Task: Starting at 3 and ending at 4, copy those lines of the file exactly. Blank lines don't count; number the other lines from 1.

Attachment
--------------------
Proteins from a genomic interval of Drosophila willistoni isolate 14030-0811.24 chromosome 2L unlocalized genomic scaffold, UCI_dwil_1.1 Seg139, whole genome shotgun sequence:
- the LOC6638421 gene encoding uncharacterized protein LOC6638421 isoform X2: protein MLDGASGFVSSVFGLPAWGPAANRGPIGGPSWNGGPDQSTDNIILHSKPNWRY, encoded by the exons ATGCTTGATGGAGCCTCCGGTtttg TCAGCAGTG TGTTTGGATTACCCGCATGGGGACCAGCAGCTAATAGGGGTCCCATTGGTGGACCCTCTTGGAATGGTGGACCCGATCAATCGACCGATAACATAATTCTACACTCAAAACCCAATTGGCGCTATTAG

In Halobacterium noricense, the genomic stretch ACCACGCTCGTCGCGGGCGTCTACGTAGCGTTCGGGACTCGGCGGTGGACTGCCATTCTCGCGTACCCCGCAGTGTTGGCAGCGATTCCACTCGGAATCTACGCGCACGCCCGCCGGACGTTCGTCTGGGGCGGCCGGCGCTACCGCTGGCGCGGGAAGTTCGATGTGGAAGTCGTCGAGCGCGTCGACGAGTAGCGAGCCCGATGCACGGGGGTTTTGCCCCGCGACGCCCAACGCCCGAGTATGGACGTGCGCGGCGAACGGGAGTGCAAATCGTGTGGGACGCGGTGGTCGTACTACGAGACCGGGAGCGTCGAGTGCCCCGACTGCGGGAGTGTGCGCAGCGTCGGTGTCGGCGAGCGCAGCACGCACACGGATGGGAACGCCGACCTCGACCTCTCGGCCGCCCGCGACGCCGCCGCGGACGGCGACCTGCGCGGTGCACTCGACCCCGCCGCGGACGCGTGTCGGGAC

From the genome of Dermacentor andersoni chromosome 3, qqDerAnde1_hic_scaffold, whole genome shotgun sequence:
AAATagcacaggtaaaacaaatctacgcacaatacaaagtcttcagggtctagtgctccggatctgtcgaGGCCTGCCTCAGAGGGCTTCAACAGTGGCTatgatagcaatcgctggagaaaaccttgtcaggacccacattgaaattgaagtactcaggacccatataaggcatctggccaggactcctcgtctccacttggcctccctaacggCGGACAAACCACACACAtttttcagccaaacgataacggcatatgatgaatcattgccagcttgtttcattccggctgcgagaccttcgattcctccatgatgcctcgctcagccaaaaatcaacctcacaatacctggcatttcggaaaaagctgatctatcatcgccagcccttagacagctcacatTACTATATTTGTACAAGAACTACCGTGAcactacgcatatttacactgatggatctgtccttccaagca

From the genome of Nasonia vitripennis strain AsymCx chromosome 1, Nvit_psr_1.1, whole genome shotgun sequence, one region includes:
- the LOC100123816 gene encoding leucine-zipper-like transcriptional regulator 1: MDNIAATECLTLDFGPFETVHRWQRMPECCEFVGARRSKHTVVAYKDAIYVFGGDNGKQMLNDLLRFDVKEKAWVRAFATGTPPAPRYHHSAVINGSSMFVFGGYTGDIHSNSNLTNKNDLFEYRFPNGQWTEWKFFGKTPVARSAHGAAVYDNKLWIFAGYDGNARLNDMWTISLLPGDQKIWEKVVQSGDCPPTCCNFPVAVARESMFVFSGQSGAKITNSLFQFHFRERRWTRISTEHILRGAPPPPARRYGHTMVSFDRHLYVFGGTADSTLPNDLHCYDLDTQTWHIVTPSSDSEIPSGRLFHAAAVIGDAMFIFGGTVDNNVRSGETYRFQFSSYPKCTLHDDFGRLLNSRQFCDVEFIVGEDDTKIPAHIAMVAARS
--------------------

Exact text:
In Halobacterium noricense, the genomic stretch ACCACGCTCGTCGCGGGCGTCTACGTAGCGTTCGGGACTCGGCGGTGGACTGCCATTCTCGCGTACCCCGCAGTGTTGGCAGCGATTCCACTCGGAATCTACGCGCACGCCCGCCGGACGTTCGTCTGGGGCGGCCGGCGCTACCGCTGGCGCGGGAAGTTCGATGTGGAAGTCGTCGAGCGCGTCGACGAGTAGCGAGCCCGATGCACGGGGGTTTTGCCCCGCGACGCCCAACGCCCGAGTATGGACGTGCGCGGCGAACGGGAGTGCAAATCGTGTGGGACGCGGTGGTCGTACTACGAGACCGGGAGCGTCGAGTGCCCCGACTGCGGGAGTGTGCGCAGCGTCGGTGTCGGCGAGCGCAGCACGCACACGGATGGGAACGCCGACCTCGACCTCTCGGCCGCCCGCGACGCCGCCGCGGACGGCGACCTGCGCGGTGCACTCGACCCCGCCGCGGACGCGTGTCGGGAC

From the genome of Dermacentor andersoni chromosome 3, qqDerAnde1_hic_scaffold, whole genome shotgun sequence: